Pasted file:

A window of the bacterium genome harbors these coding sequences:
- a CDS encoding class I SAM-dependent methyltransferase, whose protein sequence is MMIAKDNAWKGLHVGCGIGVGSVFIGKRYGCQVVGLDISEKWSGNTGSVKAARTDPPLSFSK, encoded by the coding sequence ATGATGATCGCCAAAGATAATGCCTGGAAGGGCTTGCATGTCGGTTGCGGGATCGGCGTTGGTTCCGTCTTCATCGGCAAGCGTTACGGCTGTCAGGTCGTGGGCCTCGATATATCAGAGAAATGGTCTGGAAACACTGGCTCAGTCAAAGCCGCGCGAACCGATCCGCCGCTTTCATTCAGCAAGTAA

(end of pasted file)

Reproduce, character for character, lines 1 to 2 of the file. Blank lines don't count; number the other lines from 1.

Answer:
A window of the bacterium genome harbors these coding sequences:
- a CDS encoding class I SAM-dependent methyltransferase, whose protein sequence is MMIAKDNAWKGLHVGCGIGVGSVFIGKRYGCQVVGLDISEKWSGNTGSVKAARTDPPLSFSK, encoded by the coding sequence ATGATGATCGCCAAAGATAATGCCTGGAAGGGCTTGCATGTCGGTTGCGGGATCGGCGTTGGTTCCGTCTTCATCGGCAAGCGTTACGGCTGTCAGGTCGTGGGCCTCGATATATCAGAGAAATGGTCTGGAAACACTGGCTCAGTCAAAGCCGCGCGAACCGATCCGCCGCTTTCATTCAGCAAGTAA